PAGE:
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October 21, 2021
Australian Olympians forced to undergo 'double quarantine' of almost a month on return home

Australian Olympians forced to undergo ‘double quarantine’ of almost a month on return home

Flag bearers Cate Campbell and Patty Mills of Team Australia lead their team in during the Opening Ceremony of the Tokyo 2020 Olympic Games at Olympic Stadium on July 23, 2021.

Clive Brunskill/Getty Images

Flag bearers Cate Campbell and Patty Mills of Team Australia lead their team in during the Opening Ceremony of the Tokyo 2020 Olympic Games at Olympic Stadium on July 23, 2021.



CNN
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Australian Olympic athletes returning from Tokyo to South Australia via Sydney will be forced to undergo a double quarantine of 28 days, a mandate that has been described as “cruel and uncaring” by the country’s Olympic Committee.

The athletes are currently undergoing two weeks of quarantine in Sydney as part of the country’s travel rules. But those making the onward journey to their home state of South Australia will have to comply by restrictions on inter-state travel and complete an extra two weeks of quarantine in the South Australian capital of Adelaide.

In a statement on Wednesday, the Australian Olympic Committee (AOC) condemned the four-week quarantine for some of the team’s athletes.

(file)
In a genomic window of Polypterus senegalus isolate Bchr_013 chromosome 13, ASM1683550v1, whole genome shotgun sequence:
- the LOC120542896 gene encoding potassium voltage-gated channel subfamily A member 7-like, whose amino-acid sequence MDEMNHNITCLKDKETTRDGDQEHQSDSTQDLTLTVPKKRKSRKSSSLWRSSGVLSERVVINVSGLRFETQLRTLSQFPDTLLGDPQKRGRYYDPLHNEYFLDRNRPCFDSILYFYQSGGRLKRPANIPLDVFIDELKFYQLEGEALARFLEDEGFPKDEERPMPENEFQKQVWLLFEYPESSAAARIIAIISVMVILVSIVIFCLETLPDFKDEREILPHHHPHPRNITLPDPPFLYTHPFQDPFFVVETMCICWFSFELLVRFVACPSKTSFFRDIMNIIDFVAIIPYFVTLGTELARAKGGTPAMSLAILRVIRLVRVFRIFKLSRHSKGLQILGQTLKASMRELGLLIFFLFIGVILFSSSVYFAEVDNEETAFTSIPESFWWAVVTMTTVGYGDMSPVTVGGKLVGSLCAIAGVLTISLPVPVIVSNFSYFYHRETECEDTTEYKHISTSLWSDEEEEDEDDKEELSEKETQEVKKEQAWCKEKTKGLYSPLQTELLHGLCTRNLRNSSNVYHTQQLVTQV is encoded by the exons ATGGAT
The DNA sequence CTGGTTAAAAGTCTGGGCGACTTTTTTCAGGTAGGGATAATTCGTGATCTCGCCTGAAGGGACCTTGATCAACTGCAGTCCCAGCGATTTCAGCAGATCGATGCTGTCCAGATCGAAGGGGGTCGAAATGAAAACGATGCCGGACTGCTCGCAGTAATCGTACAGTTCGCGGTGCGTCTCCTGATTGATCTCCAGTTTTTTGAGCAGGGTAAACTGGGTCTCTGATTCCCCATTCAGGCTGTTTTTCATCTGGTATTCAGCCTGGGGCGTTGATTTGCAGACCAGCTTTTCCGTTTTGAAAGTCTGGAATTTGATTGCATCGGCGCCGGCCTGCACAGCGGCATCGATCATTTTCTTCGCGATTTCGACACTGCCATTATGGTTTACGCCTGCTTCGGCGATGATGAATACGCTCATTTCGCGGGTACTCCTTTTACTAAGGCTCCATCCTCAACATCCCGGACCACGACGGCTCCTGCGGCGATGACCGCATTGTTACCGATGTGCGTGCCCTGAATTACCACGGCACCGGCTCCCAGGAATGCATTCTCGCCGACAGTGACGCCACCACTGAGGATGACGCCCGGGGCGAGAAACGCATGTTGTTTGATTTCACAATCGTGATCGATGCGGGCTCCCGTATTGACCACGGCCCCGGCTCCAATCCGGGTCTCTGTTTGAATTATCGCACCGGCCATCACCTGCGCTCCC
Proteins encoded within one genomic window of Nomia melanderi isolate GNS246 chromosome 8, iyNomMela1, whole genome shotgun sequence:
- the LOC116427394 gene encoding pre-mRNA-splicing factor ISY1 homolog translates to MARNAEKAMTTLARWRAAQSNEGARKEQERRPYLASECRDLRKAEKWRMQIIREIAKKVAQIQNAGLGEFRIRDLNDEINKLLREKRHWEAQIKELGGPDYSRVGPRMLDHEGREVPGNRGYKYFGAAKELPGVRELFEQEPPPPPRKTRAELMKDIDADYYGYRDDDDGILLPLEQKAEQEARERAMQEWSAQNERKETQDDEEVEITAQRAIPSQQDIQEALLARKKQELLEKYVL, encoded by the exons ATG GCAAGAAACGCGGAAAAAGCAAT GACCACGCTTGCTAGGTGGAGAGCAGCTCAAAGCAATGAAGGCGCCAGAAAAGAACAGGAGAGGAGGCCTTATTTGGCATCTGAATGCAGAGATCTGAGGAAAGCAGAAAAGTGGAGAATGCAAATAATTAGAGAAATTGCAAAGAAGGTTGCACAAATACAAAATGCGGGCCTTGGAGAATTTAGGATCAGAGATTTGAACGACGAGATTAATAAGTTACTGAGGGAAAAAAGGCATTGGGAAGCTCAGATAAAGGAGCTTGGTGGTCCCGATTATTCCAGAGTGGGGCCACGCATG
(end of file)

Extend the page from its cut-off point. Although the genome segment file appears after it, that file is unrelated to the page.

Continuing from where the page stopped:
“While other countries are celebrating the return of their athletes, we are subjecting ours to the most cruel and uncaring treatment. They are being punished for proudly representing their country with distinction at the Olympic Games,” AOC Chief Executive Office Matt Carroll said in the statement.

Australia’s Olympic team has 56 members returning to South Australia, with 16 of those currently quarantined in Sydney, according to the AOC. All of the country’s athletes are fully vaccinated.

“They have also been living in a highly controlled bubble in Tokyo, taking the utmost precautions – tested daily over many weeks,” the AOC said in their statement.

South Australia’s state premier Steven Marshall said in a press conference on Thursday it had been a “tough decision” to impose the additional quarantine.

“But we have got to take tough decisions to protect South Australia. When we look interstate, we see devastating conditions really affecting lives. In South Australia, we had our own lockdown in place for seven days. We know the effects of that,” Marshall said.

Australia is currently battling to control an outbreak of the Covid-19 Delta variant, which has caused lengthy lockdowns in the major population centers of Sydney and Melbourne. The state of New South Wales, where Sydney is located, recorded 345 new Covid-19 cases on Thursday while the Australian capital Canberra announced a week-long lockdown after a Covid-19 infection was detected in the city.

South Australian Premier Marshall said the AOC was not able to set up a “sterile corridor” back to the state for returning athletes.

“So, in other words, they would be going to the airport, they’d be getting on a plane with people who, of course, have to go into 14 days of quarantine,” Marshall said. The South Australian premier said his government was looking into the possibility of allowing athletes to home quarantine for the second set of 14 days.

The AOC said the quarantine “poses a significant mental health risk” for athletes.

“To have individuals quarantined for such a lengthy period of time is in my opinion unreasonable and cannot be scientifically justified. It poses a significant risk to the physical and mental wellbeing of the individuals concerned,” Australia Institute of Sport Chief Medical Officer Dr. David Hughes said.

The Australian team came sixth in the Tokyo 2020 medals table, winning a total of 46 medals: 17 gold, seven silver and 22 bronze.